There have been some interesting responses to that post by email, comments and in other blog postings. I’ll update you on them.
- Comment by The Happy Capitalist: Interesting analysis, but it makes sense. My observation is that liberals (in spite of their label) read only liberal blogs. Conservatives tend to read blogs from both sides of center. So it goes to reason that liberal blogs would have twice the traffic of conservative blogs. Nothing scientific here, only my observations.
- Comment by Hilzoy at Obsisian Wings: Following the trackback: actually, I don't think it's right that liberals don't read conservative blogs. I do, for one thing; more significantly, most of our liberal commenters do as well. (And our conservative commenters read liberal blogs.)
I think that one possibly relevant thing is this: I haven't noticed a huge number of self-identified conservatives who disagree on a regular basis with the Bush administration. There are some, but their numbers are dwarfed by the Powerlines of this world. Liberals have no one to feel the need to agree with (I'm not saying, at all, that we wouldn't behave similarly given the chance; I hope we wouldn't, but frankly I have no clue.) This might mean that building a community (or having any sort of real discussion) seems less necessary to those conservatives who conceive of their goal as: providing support to the administration, and knocking down the arguments of those who oppose it. Since we (liberals) couldn't act this way even if we wanted to, and since we're much more likely to think of our urgent task as figuring out what on earth to do, we might be more likely to need to bring in as many voices as possible.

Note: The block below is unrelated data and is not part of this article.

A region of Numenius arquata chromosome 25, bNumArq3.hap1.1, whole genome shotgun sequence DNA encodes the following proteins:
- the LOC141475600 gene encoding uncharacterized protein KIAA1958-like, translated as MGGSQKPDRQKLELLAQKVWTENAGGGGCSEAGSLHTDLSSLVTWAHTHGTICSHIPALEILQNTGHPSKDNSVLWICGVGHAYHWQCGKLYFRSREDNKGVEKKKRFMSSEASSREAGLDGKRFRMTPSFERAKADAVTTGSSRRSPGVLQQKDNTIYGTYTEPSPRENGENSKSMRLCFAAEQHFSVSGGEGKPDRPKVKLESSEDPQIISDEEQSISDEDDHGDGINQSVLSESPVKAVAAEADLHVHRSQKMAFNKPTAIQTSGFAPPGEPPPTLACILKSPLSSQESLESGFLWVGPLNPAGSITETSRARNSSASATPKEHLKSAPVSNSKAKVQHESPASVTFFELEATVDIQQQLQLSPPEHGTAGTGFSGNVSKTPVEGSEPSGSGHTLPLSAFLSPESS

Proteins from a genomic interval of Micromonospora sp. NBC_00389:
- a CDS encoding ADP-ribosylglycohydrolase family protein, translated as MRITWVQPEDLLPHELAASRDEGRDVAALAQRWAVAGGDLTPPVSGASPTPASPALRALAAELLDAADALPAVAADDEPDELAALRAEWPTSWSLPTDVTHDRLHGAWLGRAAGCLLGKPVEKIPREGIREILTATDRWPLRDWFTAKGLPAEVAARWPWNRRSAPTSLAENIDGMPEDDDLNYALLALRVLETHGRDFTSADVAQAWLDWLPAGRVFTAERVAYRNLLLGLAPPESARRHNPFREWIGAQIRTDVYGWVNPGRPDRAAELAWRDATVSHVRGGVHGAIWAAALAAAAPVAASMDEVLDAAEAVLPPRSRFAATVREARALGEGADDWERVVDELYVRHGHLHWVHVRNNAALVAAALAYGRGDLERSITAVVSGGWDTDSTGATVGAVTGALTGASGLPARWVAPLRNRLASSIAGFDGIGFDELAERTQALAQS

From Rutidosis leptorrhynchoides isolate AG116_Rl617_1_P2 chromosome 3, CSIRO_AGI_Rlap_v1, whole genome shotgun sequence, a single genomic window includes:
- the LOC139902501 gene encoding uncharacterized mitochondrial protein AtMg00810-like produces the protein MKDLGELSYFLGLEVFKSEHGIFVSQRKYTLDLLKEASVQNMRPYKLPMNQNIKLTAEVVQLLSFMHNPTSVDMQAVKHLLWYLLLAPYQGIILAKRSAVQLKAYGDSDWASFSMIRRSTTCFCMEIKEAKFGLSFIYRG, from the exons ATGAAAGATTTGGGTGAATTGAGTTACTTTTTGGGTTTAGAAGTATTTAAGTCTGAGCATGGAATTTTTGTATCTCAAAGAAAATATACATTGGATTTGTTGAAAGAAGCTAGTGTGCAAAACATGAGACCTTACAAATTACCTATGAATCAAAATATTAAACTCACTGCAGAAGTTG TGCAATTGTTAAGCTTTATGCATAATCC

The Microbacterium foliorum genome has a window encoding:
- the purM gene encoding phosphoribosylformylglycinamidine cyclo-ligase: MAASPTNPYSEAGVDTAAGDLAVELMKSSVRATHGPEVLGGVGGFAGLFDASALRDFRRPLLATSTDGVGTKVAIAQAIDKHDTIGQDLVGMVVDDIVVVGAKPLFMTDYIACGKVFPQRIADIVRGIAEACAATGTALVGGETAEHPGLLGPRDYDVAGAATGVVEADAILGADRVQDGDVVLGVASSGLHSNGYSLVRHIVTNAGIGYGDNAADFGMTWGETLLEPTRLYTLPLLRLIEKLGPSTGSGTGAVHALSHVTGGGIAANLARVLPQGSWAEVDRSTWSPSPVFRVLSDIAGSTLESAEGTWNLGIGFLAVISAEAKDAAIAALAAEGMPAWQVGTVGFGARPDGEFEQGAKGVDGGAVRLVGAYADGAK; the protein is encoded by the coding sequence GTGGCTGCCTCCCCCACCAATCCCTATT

- Comment by Yankee Sailor: I've noticed the same thing. There are a couple of high-profile bloggers on the Conservative side that I read regularly, but won't link to - because they don't allow comments. Interaction is intergral (sic) to the blogosphere. Not allowing comments just ain't...bloggerly!
- Comment from doverspa at Redstate.org: Well for one, they used data from advertising. RedState.org (which I edit for) is one of the larger right leaning blogs that is a scoop format, but since we are a 527 we can't have blogads. So we aren't included in the "numbers" that don't lie.
There is a different dynamic on both sides, but I'm not sure that one is better or not. There are more liberal students who can post comments/diaries/etc and not have work get in the way. While many workers can only read sites without commenting. Also the Dean and anti-war movements were big and brought people online so maybe more libs are there right now. Finally, when I look for leftist idea, I look at dKos. That's a big enough forum that it covers everything. When I look for right-of-center info, I look at instapundit (who links to many people but has no comments), Redstate, captain's quarters, realclearpolitics, etc.
It'll be interesting to see if they merge toward one model or if they stay different.
- Email from Bill at INDC Journal: Agree with some of your analysis, but " lofty and increasingly irrelevant perch?"
Liberal blogs, for all their populism, do not drive the national news agenda, perhaps because they aren't as serious thinkers or there is a flaw in the process by which they make the attempt. And given the fact that the overall population of blog readers is relatively small anyway, this has less a reflection on blogs actual power and "influence" than you presume.
Blogs are a force multiplier that utilizes the MSM, at this stage.